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Sunday letters

india Updated: May 04, 2013 23:46 IST

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The nation loses while crooks gain
This refers to Rajesh Mahapatra and Avijit Ghosal’s article Wine, women and a cheat fund (The Big Story, April 28). One wonders why no action was taken against the Saradha Group despite the fact that the Securities and Exchange Board of India (Sebi) had started a probe against it in April 2010. The Supreme Court should now take suo motu cognisance of the fraud and immediately set up a team to investigate the matter. Those involved in the scam, including Trinamool Congress leaders who shared proximity with Saradha owner Sudipta Sen and let the company flourish, should be given exemplary punishment and efforts should be made to help small investors recover their savings. We must realise that the politician-businessmen nexus is detrimental to the country’s economy and democratic process. DR Gulati, via email

Get the right man for the right job
With reference to the article Oops, your slip is showing (Chanakya, April 28), it is sad, though not new, that sycophancy and loyalty have always been given preference over competence in the Congress. But it is time the Congress realised that by compromising on meritocracy the party is jeopardising its own chances in the 2014 Lok Sabha polls. From reading out the names of rape victims to suggesting that rapes happen all over India, Sushilkumar Shinde has time and again showed that he is not cut out for the post of home minister. In fact, there are many ministers who have done more damage than good to the Congress. Given the increase in public anger against the political class, there’s an urgent need to evolve a meritocratic system of governance. Gulshan Kumar, via email


The Congress has many articulate ministers like P Chidambaram, Kapil Sibal and Salman Khurshid in the senior lot and Sachin Pilot, Milind Deora and Jyotiraditya Scindia in the younger lot. But one fails to understand why the party relies on politicians like Shinde. It’s time the Congress gave die-hard sycophants a break and got the right man for the right job. Abhijit Ray, via email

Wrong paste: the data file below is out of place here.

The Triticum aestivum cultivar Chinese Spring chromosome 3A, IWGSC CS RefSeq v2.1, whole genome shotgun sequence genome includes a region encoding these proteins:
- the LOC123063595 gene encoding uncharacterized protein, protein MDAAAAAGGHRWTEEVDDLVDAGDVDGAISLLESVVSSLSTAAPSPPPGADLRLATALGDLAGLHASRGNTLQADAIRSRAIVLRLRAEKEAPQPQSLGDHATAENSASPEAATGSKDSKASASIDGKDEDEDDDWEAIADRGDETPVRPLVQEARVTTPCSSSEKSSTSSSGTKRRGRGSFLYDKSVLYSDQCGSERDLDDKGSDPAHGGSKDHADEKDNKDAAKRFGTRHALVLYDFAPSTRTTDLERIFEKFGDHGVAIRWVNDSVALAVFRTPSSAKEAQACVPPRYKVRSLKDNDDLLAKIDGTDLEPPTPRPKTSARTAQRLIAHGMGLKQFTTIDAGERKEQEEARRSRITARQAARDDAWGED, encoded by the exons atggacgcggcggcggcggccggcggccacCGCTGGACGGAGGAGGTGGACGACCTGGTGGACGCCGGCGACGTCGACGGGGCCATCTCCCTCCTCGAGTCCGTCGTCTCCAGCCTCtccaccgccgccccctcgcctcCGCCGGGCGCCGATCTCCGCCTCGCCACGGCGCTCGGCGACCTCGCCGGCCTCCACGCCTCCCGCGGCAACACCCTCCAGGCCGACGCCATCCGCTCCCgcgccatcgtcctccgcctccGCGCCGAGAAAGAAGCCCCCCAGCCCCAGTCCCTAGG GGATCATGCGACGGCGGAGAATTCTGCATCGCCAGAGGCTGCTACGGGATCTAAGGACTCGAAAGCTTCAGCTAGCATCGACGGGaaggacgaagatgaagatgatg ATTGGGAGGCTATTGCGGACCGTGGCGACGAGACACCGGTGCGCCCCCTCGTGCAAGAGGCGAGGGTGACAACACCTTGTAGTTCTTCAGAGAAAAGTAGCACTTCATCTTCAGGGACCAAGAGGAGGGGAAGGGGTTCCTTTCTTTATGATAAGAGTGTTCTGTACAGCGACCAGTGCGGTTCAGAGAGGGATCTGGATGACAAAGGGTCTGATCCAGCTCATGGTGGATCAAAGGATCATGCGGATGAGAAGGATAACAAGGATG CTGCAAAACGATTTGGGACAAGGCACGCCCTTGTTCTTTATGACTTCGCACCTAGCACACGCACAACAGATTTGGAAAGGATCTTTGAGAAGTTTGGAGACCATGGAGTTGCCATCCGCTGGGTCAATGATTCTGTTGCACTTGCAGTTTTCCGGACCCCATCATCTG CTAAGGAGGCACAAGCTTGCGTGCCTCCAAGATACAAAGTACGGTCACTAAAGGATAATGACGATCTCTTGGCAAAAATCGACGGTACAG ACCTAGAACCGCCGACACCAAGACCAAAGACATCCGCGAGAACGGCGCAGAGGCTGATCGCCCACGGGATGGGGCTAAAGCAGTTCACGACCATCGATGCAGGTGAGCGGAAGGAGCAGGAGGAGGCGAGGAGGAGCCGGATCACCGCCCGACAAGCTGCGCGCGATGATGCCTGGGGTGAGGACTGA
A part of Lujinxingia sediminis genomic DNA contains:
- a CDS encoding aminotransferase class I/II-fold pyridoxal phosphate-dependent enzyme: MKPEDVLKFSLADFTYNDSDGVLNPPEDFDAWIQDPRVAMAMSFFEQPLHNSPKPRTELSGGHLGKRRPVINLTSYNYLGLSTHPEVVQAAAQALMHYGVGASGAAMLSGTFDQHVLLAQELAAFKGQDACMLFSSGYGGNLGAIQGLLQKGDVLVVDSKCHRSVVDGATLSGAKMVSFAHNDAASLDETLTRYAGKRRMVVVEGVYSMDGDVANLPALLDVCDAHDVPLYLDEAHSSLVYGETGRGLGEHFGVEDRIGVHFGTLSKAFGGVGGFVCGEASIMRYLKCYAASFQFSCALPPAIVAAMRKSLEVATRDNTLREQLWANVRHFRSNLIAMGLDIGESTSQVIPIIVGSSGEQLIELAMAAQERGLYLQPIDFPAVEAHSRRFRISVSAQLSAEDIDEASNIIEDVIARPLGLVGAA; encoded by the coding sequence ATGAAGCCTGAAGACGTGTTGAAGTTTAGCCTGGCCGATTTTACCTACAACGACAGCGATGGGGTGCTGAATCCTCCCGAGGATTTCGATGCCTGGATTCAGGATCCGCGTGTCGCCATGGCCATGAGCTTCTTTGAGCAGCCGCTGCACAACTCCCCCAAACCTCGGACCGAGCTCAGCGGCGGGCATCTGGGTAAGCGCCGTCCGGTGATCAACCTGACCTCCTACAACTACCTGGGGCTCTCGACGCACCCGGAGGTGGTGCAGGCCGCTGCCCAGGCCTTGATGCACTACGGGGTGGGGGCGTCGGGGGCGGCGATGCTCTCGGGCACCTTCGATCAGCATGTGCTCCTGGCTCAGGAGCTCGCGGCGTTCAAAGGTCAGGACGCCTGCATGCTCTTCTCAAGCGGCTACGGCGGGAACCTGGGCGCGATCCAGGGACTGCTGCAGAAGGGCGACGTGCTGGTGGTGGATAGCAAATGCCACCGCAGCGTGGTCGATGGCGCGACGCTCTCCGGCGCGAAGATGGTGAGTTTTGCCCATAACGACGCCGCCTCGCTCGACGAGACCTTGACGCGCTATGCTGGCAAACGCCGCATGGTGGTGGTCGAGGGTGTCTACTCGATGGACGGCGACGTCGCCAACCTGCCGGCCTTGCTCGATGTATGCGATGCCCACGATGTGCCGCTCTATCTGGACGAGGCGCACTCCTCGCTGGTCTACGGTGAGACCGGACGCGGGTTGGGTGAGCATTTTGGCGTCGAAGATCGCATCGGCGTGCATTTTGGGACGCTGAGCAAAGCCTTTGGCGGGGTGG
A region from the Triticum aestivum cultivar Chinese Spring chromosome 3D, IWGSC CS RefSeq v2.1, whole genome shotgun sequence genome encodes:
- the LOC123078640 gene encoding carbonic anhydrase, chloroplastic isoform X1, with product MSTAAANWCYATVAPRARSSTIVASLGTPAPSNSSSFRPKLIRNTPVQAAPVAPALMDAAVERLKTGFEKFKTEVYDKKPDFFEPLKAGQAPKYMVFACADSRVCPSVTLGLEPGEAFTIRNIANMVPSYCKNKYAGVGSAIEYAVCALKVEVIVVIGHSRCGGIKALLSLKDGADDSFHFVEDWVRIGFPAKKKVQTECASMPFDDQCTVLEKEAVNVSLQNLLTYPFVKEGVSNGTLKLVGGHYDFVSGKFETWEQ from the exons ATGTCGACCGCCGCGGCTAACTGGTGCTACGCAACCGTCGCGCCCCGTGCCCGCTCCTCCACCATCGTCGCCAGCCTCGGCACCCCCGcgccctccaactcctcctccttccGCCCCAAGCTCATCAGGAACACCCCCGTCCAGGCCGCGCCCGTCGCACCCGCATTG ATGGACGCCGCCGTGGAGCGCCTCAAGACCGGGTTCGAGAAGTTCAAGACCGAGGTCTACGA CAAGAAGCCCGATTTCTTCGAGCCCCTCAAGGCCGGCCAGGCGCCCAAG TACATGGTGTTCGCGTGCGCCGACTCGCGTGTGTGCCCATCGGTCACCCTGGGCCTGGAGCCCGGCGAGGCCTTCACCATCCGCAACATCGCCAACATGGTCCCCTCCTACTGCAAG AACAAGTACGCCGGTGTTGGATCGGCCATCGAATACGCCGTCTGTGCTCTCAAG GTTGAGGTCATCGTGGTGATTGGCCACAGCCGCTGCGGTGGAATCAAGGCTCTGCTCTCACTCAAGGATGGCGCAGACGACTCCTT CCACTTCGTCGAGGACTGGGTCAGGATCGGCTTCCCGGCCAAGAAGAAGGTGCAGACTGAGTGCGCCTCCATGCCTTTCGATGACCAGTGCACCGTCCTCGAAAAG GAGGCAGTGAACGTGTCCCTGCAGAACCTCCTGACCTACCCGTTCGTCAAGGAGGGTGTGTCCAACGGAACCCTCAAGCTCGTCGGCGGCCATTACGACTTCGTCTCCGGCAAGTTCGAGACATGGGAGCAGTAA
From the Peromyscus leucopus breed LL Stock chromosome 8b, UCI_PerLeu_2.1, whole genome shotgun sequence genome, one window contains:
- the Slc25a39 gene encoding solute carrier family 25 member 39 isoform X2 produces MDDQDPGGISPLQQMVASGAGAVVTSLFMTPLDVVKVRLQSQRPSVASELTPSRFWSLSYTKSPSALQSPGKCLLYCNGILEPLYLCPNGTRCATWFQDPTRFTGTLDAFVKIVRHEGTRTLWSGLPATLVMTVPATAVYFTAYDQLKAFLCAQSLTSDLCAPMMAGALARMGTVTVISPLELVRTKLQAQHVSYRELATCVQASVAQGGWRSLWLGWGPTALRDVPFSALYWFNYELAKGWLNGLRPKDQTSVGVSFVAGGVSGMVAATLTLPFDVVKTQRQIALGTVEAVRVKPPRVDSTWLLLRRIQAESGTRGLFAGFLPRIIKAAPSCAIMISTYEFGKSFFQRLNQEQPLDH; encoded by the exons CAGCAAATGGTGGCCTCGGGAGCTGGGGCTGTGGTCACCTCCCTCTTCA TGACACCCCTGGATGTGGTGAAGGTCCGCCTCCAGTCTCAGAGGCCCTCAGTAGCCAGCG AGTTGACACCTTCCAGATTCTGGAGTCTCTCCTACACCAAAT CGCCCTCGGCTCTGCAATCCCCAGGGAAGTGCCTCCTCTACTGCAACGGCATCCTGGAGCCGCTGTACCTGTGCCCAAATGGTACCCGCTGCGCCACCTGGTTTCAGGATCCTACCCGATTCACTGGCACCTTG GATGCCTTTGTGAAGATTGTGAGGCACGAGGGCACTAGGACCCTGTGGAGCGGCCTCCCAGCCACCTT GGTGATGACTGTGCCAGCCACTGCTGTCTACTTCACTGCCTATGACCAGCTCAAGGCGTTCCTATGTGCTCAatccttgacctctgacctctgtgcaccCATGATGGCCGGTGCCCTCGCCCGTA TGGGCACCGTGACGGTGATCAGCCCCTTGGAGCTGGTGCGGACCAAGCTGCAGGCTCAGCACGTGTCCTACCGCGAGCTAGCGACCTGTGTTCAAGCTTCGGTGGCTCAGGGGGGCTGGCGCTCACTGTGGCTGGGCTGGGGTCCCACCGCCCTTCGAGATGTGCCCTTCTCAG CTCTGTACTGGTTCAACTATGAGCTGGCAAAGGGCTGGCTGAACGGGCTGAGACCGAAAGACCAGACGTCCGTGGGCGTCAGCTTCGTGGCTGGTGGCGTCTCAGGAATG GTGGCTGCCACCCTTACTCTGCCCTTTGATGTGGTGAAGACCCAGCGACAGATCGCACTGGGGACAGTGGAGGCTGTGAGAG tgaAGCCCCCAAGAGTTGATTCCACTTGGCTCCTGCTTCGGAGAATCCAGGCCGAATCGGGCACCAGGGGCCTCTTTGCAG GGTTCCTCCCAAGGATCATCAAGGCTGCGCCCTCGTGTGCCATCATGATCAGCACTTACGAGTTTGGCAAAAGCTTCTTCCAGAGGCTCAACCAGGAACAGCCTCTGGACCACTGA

Inculcate some financial literacy
With reference to Manas Chakra-varty’s article From trust to dust, (Loose Canon, April 28), it is sad that those who have been duped of their money in the Saradha chit fund scam are mainly poor people from villages and small towns. There’s no doubt that those found guilty in the scam should be punished. But one cannot deny the fact that these people were duped by their agents because of lack of financial literacy and investor awareness. According to a report by a credit card company, Indians are among the least financially literate people in the world. Given this, the government must empower people with financial literacy.
Uttam K Bhowmik, via email

The force is not with you
This refers to Indrajit Hazra’s article Stop, Police! (Red Herring, April 28). the gross mishandling of the public outrage over the December 16 gang rape shows that the police, which is the entry point to the criminal justice system, is ill-equipped and under-trained. To reform the police force effectively, we need to adopt a bottom-up approach — from freeing the recruitment process of corruption to holding individual cops and law enforcement agencies accountable.
CP Chinda, via email

He left behind a just legacy
With reference to Karan Thapar’s article The eyes have it (Sunday Sentiments, April 28) throughout his career as a jurist, JS Verma pronounced judgments that were progressive. His contributions to the issue of women’s welfare will ensure that he lives on in the nation’s heart.
Ahrar Husain, via email

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